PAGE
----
Millennials & Technology: Transforming Corporate Training

by Satta Sarmah Hightower

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Millennials & Technology: How They’re Transforming Corporate Training

Companies spent more than $70 billion on corporate training in 2013.

That may seem like a hefty number but they look at it as an investment, with the goal of developing highly skilled and more satisfied workers.

But corporate training is about more than sticking employees in a room for eight hours and hoping they’ll learn something. Two things are changing the industry: millennials and technology.

Millennials now make up one-third of the American workforce. They’re a multi-tasking, technology savvy generation with specific training needs and short attention spans (according to one study, this group switches between TV, radio, print and digital media 27 times in an hour). On top of that, virtual learning, massive open online credit courses (MOOC) and self-authored videos have broadened the traditional learning and development models.

Sunil Gupta, a dean at the Borough of Manhattan Community College, says many companies implement corporate training programs to address a learning gap or to upskill their existing team.

“They’re looking for instruction that will have meaningful results,” says Gupta, who heads BMCC’s Center for Continuing Education and Workforce Development, which develops corporate training programs.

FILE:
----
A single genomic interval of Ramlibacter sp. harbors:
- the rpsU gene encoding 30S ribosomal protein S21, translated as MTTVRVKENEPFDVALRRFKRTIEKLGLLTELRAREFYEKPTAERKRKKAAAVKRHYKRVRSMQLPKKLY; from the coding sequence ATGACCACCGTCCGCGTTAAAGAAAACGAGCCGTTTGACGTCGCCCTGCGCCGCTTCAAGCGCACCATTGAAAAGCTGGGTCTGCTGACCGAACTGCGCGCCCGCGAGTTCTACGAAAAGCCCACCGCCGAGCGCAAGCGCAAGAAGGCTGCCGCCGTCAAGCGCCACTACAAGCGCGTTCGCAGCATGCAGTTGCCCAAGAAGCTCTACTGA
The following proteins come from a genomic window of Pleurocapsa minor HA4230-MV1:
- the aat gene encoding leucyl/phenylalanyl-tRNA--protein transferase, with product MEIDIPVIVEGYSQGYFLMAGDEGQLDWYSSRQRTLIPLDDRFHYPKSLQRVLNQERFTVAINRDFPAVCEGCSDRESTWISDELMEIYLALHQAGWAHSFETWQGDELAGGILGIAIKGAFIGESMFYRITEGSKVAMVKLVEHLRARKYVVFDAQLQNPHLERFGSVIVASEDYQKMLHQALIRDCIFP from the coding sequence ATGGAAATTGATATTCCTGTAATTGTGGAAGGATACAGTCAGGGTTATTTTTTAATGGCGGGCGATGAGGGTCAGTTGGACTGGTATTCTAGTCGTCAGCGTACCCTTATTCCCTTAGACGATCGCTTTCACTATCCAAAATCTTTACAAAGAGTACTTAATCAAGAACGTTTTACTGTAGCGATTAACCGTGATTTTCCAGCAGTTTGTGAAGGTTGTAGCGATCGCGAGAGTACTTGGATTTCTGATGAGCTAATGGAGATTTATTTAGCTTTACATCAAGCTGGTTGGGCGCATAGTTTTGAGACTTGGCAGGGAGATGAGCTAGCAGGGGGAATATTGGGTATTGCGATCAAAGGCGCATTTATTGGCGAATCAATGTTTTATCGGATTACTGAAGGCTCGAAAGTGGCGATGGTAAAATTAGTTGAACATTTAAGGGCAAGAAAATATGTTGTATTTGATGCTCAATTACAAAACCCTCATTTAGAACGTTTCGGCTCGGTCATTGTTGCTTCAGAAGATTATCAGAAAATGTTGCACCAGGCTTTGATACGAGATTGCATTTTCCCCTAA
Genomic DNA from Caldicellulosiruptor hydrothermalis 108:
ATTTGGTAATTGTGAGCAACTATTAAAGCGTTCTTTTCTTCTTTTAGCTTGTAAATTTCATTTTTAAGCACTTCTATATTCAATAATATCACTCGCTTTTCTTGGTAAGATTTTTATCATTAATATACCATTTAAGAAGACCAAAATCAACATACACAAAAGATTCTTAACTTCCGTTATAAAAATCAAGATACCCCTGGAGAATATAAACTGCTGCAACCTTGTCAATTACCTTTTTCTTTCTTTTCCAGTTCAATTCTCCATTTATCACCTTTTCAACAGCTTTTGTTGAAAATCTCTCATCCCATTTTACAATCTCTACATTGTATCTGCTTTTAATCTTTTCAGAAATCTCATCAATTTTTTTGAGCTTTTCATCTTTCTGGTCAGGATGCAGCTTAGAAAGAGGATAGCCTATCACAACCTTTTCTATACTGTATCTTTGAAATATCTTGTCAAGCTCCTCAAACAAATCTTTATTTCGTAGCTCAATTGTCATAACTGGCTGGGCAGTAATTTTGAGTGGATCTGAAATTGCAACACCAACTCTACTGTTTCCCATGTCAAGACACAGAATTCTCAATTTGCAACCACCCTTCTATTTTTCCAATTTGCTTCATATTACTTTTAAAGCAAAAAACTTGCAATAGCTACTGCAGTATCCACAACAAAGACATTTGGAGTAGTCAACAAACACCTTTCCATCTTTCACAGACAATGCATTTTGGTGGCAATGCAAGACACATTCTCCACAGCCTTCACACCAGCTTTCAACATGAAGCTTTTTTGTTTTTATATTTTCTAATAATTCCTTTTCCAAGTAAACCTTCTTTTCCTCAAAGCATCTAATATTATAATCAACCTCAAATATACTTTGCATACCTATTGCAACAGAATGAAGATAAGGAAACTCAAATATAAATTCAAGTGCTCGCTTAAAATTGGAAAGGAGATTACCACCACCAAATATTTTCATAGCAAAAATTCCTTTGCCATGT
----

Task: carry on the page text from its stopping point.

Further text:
Self-directed learning and online study works for many employees, Gupta says, but they’re most successful with very disciplined people who can learn, and more importantly, retain the information. Hybrid learning that combines instructor-led and online courses is where companies get the most benefit, he says.

Measured innovation is pivotal, too.

“You want to make sure you’re on the cutting edge, but not on the bleeding edge,” Gupta says. “You have to straddle two worlds—what’s around the future and the reality of what the sector requires today.”

Millennials — a.k.a. the Facebook generation — are nudging companies toward that innovation. They are so accustomed to communicating by text or on social networks that their interpersonal skills need to be sharpened, so many companies have launched training programs covering soft skills like email etiquette and office decorum.

“They’ve been gifted with this wonderful asset of technology, but still need other skills,” Gupta says.

Gupta adds that there constantly will be new skills and workforce needs for which companies must be prepared. It’s often easier—and less expensive— to train existing employees than to hire new staff. Companies who don’t focus on corporate training will give up a strategic advantage in either efficiency or work staff, Gupta says.

“It’s the best investment companies can make.”

Learn more about corporate training at Borough of Manhattan Community College Center for Continuing Education or sign up for one of its courses on CourseHorse.